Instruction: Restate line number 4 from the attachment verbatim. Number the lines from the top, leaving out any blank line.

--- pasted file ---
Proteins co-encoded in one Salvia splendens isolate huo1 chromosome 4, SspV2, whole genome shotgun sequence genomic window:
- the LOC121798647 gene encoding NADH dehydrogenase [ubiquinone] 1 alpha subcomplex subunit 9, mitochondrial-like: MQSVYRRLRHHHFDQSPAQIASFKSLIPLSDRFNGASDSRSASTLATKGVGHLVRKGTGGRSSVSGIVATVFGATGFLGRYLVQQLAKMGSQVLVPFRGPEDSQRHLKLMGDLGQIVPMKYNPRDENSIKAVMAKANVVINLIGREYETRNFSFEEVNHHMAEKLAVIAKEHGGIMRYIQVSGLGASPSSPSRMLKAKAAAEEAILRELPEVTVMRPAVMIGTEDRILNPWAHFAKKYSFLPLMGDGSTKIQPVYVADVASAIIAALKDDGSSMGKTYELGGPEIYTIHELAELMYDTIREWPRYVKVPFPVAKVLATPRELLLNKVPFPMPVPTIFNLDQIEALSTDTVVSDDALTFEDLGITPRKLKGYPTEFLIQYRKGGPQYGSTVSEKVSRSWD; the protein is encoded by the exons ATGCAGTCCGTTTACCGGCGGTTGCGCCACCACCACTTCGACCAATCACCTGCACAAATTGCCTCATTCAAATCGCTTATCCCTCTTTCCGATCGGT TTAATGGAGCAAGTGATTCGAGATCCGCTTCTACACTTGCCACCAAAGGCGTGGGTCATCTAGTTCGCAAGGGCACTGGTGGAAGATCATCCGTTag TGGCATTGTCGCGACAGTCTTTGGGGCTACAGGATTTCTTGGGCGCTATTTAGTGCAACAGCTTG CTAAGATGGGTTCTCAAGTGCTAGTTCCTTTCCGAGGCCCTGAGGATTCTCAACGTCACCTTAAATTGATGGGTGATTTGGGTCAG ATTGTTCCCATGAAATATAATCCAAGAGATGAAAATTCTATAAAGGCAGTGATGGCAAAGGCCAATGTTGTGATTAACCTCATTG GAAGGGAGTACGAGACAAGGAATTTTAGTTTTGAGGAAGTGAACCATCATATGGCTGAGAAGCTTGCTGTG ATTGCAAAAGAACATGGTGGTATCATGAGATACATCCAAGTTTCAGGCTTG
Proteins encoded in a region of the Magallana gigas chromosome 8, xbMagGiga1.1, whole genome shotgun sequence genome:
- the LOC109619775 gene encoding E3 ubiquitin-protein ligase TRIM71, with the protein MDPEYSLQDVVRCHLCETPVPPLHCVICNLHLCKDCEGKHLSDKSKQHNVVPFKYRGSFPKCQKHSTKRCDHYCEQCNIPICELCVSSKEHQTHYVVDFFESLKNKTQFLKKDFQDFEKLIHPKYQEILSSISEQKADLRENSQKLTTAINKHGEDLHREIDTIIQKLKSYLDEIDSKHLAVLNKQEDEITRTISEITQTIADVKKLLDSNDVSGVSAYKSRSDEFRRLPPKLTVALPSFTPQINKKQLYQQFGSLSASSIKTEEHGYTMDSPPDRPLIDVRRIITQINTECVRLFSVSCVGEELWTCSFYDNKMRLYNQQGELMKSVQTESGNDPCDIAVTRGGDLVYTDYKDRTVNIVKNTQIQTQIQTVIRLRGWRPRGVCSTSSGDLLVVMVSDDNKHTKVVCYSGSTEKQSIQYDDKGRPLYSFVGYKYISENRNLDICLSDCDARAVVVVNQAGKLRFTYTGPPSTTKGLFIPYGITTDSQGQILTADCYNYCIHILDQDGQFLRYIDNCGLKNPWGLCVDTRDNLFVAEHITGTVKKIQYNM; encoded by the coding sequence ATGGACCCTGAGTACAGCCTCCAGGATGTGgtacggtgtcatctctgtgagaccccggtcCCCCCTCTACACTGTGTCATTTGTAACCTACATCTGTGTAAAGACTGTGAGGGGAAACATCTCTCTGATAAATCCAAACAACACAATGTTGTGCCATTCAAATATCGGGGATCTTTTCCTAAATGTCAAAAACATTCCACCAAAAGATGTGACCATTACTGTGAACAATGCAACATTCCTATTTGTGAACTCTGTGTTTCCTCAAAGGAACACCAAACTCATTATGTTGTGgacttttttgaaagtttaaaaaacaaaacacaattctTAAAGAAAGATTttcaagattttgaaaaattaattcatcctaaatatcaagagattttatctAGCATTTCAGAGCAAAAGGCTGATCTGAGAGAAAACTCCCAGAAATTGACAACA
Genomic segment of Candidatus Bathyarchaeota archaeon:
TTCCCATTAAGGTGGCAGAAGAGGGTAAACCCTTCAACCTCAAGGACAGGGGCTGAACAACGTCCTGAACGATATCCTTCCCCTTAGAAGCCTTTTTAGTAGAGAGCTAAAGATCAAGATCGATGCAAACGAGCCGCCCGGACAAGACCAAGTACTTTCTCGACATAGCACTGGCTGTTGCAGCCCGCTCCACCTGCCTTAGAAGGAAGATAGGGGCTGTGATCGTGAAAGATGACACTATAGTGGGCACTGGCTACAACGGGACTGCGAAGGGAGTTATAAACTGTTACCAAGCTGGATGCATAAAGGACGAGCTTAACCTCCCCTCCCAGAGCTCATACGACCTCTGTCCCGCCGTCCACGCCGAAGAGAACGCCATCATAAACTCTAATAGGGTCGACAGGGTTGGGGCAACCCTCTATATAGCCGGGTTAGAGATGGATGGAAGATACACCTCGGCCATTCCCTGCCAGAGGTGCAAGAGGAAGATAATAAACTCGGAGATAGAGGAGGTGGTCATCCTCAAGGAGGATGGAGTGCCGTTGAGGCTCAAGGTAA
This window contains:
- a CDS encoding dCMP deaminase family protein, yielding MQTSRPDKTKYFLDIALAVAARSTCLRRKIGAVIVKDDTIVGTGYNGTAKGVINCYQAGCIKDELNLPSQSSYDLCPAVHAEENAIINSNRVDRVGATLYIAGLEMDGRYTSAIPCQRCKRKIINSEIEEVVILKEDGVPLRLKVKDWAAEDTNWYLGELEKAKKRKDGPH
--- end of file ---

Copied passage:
- the LOC109619775 gene encoding E3 ubiquitin-protein ligase TRIM71, with the protein MDPEYSLQDVVRCHLCETPVPPLHCVICNLHLCKDCEGKHLSDKSKQHNVVPFKYRGSFPKCQKHSTKRCDHYCEQCNIPICELCVSSKEHQTHYVVDFFESLKNKTQFLKKDFQDFEKLIHPKYQEILSSISEQKADLRENSQKLTTAINKHGEDLHREIDTIIQKLKSYLDEIDSKHLAVLNKQEDEITRTISEITQTIADVKKLLDSNDVSGVSAYKSRSDEFRRLPPKLTVALPSFTPQINKKQLYQQFGSLSASSIKTEEHGYTMDSPPDRPLIDVRRIITQINTECVRLFSVSCVGEELWTCSFYDNKMRLYNQQGELMKSVQTESGNDPCDIAVTRGGDLVYTDYKDRTVNIVKNTQIQTQIQTVIRLRGWRPRGVCSTSSGDLLVVMVSDDNKHTKVVCYSGSTEKQSIQYDDKGRPLYSFVGYKYISENRNLDICLSDCDARAVVVVNQAGKLRFTYTGPPSTTKGLFIPYGITTDSQGQILTADCYNYCIHILDQDGQFLRYIDNCGLKNPWGLCVDTRDNLFVAEHITGTVKKIQYNM; encoded by the coding sequence ATGGACCCTGAGTACAGCCTCCAGGATGTGgtacggtgtcatctctgtgagaccccggtcCCCCCTCTACACTGTGTCATTTGTAACCTACATCTGTGTAAAGACTGTGAGGGGAAACATCTCTCTGATAAATCCAAACAACACAATGTTGTGCCATTCAAATATCGGGGATCTTTTCCTAAATGTCAAAAACATTCCACCAAAAGATGTGACCATTACTGTGAACAATGCAACATTCCTATTTGTGAACTCTGTGTTTCCTCAAAGGAACACCAAACTCATTATGTTGTGgacttttttgaaagtttaaaaaacaaaacacaattctTAAAGAAAGATTttcaagattttgaaaaattaattcatcctaaatatcaagagattttatctAGCATTTCAGAGCAAAAGGCTGATCTGAGAGAAAACTCCCAGAAATTGACAACA